Winter Buds

We had a bitterly cold December, but according to local lore, the polar vortex over North America has given us a balmy January. Temperatures that barely count as winter, low levels of rain and snow only on much higher ground, disappointed skiers and confused garden plants.

I put in bulbs in a tiny patch of land behind our kitchen. The house is over 500 years old, the property divisions are inexplicable and bizarre. There is an old rose which thrives against the shady wall – in summer, of course, not now. We never know when some of these plants were first put in – one vine was planted in 1947.

Photo: PK Read
Photo: PK Read

In springtime, the little sliver of shaded kitchen garden territory looks like this, more or less. This is an old picture from when I first put in the garden patch – the plants are all much larger now and we’ve installed a woven fence.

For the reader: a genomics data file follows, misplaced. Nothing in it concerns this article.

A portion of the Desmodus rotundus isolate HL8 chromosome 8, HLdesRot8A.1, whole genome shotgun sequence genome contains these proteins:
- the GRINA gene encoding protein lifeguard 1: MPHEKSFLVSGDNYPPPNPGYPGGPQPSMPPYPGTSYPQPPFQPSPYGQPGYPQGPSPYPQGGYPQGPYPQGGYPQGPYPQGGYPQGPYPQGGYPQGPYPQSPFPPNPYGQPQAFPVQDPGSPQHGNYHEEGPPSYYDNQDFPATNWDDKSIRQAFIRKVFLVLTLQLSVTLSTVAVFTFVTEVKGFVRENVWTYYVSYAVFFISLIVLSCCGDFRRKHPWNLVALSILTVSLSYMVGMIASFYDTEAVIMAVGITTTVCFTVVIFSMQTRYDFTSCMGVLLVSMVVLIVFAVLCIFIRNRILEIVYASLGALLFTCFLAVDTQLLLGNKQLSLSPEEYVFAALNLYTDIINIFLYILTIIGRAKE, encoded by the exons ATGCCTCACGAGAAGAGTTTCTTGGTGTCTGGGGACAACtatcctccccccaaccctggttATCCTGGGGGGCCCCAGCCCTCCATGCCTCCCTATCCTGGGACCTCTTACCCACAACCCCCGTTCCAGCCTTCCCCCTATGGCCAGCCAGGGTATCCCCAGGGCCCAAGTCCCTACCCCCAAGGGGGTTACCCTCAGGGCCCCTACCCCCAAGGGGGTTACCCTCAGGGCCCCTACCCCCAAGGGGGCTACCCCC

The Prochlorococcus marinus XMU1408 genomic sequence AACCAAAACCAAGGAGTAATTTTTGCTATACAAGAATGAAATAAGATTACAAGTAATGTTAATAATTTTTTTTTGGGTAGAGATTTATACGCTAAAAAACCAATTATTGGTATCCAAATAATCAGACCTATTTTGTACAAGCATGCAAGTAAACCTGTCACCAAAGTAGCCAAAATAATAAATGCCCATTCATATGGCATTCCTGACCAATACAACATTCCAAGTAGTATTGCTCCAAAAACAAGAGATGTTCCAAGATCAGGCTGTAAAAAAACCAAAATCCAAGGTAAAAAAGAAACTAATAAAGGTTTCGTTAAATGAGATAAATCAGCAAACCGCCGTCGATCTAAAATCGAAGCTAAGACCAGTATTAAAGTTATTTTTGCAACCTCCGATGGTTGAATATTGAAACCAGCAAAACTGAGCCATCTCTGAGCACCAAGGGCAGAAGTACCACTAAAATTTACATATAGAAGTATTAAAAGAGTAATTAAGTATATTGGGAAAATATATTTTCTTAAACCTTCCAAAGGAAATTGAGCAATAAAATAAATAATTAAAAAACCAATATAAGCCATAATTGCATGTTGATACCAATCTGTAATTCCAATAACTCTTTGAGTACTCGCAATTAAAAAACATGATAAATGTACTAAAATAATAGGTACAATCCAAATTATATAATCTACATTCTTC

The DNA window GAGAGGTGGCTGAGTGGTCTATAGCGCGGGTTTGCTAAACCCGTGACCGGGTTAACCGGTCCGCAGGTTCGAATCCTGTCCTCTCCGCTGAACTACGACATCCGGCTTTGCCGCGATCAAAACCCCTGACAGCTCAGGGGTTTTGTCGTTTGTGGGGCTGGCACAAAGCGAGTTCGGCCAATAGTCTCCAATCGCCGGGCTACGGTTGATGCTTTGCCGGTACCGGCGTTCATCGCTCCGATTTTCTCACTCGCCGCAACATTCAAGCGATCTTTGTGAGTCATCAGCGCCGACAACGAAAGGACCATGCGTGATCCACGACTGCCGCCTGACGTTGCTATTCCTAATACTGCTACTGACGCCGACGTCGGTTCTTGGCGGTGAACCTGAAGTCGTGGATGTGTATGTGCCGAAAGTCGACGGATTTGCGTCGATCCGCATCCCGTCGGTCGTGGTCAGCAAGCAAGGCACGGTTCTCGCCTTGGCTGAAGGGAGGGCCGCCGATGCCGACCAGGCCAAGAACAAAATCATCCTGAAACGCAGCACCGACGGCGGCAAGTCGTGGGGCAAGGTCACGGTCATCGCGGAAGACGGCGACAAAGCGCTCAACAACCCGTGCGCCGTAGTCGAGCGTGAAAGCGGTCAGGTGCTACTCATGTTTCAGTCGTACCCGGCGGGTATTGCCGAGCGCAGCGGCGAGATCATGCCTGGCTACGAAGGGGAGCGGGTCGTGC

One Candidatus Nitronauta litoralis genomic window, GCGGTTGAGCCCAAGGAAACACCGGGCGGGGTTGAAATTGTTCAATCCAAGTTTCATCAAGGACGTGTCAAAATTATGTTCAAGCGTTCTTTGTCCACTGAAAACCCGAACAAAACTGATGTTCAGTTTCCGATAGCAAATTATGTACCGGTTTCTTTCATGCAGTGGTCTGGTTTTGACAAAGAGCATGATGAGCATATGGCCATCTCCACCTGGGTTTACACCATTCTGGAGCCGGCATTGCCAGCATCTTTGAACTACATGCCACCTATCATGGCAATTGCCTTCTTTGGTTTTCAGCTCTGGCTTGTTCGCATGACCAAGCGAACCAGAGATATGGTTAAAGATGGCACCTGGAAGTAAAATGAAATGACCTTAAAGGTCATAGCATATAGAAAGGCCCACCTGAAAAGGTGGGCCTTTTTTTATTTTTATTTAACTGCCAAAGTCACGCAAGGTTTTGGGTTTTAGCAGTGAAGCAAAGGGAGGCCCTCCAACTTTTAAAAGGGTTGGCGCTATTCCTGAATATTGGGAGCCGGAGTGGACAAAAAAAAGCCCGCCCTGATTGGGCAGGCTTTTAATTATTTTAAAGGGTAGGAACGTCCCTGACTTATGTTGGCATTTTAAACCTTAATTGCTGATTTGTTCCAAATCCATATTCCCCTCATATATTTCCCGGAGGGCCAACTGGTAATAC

Photo: PK Read
Photo: PK Read

I planted a few bulbs in a pot back in September. They seem to think it’s already time to come out.

Photo: PK Read
Photo: PK Read

As does the misguided peony.

Photo: PK Read
The tiny red slivers are the new peony buds. I use the old stalks to create a protective nest above them for overwintering.
Photo: PK Read

And the hydrangea, which I bind into a tipi form that is usually snow-topped around now, is sending out fresh buds against the flowerheads from last year.

Photo: PK Read
Photo: PK Read

 

The crazy rosemary on the other side of the house, a huge and unruly bush that I started cutting back in autumn, is budding up. It was planted right after WWII and really needs to be completely renovated.

Photo: PK Read
Photo: PK Read

I know snow will come and cover all of this. Sooner or later. I guess I’ll just have to see which plants have the strength for a second attempt come spring.